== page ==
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Guide to the Naval History Society Collection
1721-1995 (bulk 1781-1936)
  MS 439

New-York Historical Society
170 Central Park West
New York, NY 10024
(212) 873-3400

New-York Historical Society

Collection processed by Processed by Celia Hartmann.

This finding aid was produced using ArchivesSpace on September 09, 2019
Description is in English

Container List

Series 5. John Barry (1781-1939)

Scope and Content

The collection includes loose letters Commodore Barry received, letters from him collected and edited by John Sanford Barnes, Martin's extra-illustrated biography of Barry that includes letters, a manuscript of James Fenimore Cooper's Barry biography later published in Graham's Magazine, and a letter book of transcribed correspondence. Barnes's edition also includes newspaper clippings related to the finding of Barry's materials in his home in Philadelphia, and the Barnes family connection to Barry: John Sanford Barnes's wife Susan Bainbridge Hayes was Admiral Barry's grandniece. The typescript of Barry's will includes copies of correspondence to Barnes from a descendent, Sarah Smith Stafford (see Series 42), that provide genealogical information about the Barry family. Barry's book detailing naval signals includes some autograph letters tipped in.

The 1800-1802 correspondence is available on microfilm.

Biographical Note

1745: John Barry born County Wexford, Ireland

1760: Takes up residence in Philadelphia

1775: Ship Black Prince purchased by US government and renamed  Alfred, becoming the first ship in the Continental navy. Aboard this, Lt. John Paul Jones raises the first American flag to receive foreign recognition.

1776: Takes command of Lexington. In April, captures tender to British man-of-war  Liverpool and brings it to Philadelphia, in first American naval victory. In October, Congress establishes relative ranks for Continental Navy officers: Barry is listed seventh. In December, participates in the Trenton campaign and in the defense of Philadelphia.

1777: British take possession of Philadelphia; Barry sails the unfinished frigate Effingham up the Delaware River, where it is sunk to prevent its use by the British.

1778: Commended for gallantry after a 9 hour fight on Raleigh against the British in Penobscot Bay.

1780: Takes command of Alliance, during voyages on which he captures various privateers and merchant vessels.

1781: Wounded in an eventually victorious engagement against Britain's Atalanta. Refits   Alliance and transports the Marquis de Lafayette to France.

1783: Last naval engagement of the Revolutionary War fought by Barry on Alliance against Britain's   Sybil. After the War, petitions Congress on behalf of benefits for seamen equivalent to those of soldiers, and works to persuade Congress to adopt a new federal system to replace the Articles of Confederation.

1787-1789: Becomes master of merchant ship Asia, aboard which he makes a profitable journey to China.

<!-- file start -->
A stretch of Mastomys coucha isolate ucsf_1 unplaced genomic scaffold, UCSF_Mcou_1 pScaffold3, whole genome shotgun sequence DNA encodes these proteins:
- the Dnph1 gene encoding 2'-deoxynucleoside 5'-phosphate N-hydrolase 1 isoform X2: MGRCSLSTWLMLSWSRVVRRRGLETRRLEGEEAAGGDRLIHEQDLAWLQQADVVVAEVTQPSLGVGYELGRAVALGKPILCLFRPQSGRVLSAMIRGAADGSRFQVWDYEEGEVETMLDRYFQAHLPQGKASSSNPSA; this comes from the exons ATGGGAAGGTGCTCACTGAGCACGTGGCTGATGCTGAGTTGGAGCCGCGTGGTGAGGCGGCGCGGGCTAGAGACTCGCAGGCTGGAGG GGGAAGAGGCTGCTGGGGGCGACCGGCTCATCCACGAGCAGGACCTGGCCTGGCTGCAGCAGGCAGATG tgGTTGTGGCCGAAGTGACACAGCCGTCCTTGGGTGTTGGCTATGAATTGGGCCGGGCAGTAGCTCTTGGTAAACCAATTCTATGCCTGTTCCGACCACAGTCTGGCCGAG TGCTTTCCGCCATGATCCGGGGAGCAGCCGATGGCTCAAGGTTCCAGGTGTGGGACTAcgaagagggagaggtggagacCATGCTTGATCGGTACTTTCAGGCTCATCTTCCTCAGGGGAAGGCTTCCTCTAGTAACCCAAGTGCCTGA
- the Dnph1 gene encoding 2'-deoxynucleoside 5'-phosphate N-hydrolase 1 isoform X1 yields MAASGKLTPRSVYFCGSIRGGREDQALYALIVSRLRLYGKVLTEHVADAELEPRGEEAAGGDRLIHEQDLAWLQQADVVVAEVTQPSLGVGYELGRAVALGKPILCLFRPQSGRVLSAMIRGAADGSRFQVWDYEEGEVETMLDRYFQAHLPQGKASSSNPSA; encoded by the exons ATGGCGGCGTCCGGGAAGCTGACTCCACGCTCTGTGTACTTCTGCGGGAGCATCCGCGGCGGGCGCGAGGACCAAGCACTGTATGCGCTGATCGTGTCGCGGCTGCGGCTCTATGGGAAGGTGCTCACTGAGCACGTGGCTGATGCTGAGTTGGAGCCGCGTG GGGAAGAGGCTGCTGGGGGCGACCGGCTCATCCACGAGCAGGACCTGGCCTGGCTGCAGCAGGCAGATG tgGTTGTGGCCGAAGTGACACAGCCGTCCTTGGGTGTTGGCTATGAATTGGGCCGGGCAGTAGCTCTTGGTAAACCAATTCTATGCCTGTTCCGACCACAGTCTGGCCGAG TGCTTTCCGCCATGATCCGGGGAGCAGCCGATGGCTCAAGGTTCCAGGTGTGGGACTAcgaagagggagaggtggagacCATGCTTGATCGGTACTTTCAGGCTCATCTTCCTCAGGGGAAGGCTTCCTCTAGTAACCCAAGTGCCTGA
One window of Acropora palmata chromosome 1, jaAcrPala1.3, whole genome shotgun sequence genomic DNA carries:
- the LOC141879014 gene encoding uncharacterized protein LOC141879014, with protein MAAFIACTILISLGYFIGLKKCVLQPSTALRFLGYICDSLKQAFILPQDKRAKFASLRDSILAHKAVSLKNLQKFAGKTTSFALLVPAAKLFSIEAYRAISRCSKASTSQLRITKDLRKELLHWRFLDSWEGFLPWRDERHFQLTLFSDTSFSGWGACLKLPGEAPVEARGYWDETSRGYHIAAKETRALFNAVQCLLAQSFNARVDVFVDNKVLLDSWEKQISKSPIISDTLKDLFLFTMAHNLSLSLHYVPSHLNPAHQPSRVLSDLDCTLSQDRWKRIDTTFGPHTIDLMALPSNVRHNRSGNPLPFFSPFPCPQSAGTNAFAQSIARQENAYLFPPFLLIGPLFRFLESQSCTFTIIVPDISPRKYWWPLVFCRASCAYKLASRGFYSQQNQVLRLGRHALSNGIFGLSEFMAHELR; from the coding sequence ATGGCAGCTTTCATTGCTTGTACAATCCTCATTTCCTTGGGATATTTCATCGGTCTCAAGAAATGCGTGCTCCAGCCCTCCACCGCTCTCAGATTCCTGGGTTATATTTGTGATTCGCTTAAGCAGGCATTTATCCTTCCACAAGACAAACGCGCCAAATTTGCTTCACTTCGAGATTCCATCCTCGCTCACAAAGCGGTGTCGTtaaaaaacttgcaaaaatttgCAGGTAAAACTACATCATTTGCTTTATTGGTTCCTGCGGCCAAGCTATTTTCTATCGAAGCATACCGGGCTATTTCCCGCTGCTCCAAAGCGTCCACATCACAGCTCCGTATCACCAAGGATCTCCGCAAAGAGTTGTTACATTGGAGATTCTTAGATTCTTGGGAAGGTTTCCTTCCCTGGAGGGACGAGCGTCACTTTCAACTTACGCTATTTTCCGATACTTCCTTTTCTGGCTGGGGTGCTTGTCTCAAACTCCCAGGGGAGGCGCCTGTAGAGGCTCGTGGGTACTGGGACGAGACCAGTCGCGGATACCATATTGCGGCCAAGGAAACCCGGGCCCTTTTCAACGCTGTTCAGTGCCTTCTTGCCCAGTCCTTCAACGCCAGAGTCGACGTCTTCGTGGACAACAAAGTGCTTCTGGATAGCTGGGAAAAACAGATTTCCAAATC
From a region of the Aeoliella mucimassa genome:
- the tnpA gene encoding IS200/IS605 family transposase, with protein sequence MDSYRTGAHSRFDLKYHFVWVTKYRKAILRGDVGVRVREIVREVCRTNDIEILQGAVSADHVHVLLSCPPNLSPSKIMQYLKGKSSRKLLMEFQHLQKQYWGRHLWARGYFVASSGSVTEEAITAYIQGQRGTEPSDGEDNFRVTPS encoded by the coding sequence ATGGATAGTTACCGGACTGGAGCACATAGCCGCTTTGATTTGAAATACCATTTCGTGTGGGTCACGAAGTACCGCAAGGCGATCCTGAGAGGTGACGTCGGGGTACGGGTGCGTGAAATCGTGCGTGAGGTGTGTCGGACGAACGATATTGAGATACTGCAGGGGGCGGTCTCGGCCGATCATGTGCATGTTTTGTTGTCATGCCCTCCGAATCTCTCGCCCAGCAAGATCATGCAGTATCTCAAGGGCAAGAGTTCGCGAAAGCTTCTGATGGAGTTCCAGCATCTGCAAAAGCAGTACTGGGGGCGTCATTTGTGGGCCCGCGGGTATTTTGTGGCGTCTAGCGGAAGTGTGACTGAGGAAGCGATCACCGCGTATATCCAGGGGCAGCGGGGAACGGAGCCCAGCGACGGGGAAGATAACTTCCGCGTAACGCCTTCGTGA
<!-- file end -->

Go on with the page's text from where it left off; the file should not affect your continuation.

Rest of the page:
1794: Congress creates U.S. Navy and Barry is appointed first on the list of captains. He superintends construction of United States.

1798-1801: United States serves as flagship of the West Indies Squadron during the Quasi-War with France. Captures various French vessels in the West Indies while providing security for American commercial interests. Under his command young naval officers, the so-called "Barry's boys," are trained who will come to prominence in the Barbary Wars and the War of 1812.

1801-1802: Tests cannon for the U.S. government. Is selected to command the Mediterranean Squadron, but cannot serve due to illness.

1803: Dies 13 September at his country estate "Strawberry Hill" near Philadelphia.

Related Material at the New-York Historical Society

"A calendar of the John Barry Papers in the collections of the New-York Historical Society" was prepared in 1959 by Christopher McKee and is available in the repository. It lists, in date order, all materials in the Society's collections at that time, including item-level descriptions of documents in the Naval History Society's collections.

A 1783 letter from Thomas Russell to Barry can be found bound into N-YHS's third copy of the sermon "The duty of resignation under afflictions, illustrated and enforced from the example of Christ" by Jedidiah Morse (call phrase Y1796.Morse Duty).

Container 1 Container 2   Title Date
Box: 1 Folder : 1 Letters to Barry
Box: 1 Folder : 2 Typed transcript of 1803 last will and testament of John Barry, esq.; copies of letters to J.S. Barnes from Sarah Smith Stafford
Box: 1 Folder : 3 Program for memorial to Commodore John Barry, Society of The Friendly Sons of St. Patrick
Box: 1 Folder : 4 Letters about Barry
1908, undated
Box: 1 Folder : 5 Photocopies of letters, signatures; leaf from auction catalog
1931, undated
Box: 1 Folder : 6 "The Barry Collection and Other Historical Americana" auction catalog
Volume: 1 Letter book
Volume: 2 Signals
Volume: 3 "Sketch of Commodore Barry", manuscript by James Fenimore Cooper
Volume: 4 "Commodore John Barry", by Martin L.J. Griffin; extra-illustrated
Volume: 5 "Original Public & Private Correspondence of Commodore John Barry," edited by J.S. Barnes
Box: OS 1 Folder : 3 Letters to Barry
Box: OS 1 Folder : 4 Reprints of J. S. Barnes's preface to "Original Public and Private Correspondence of Commodore John Barry"

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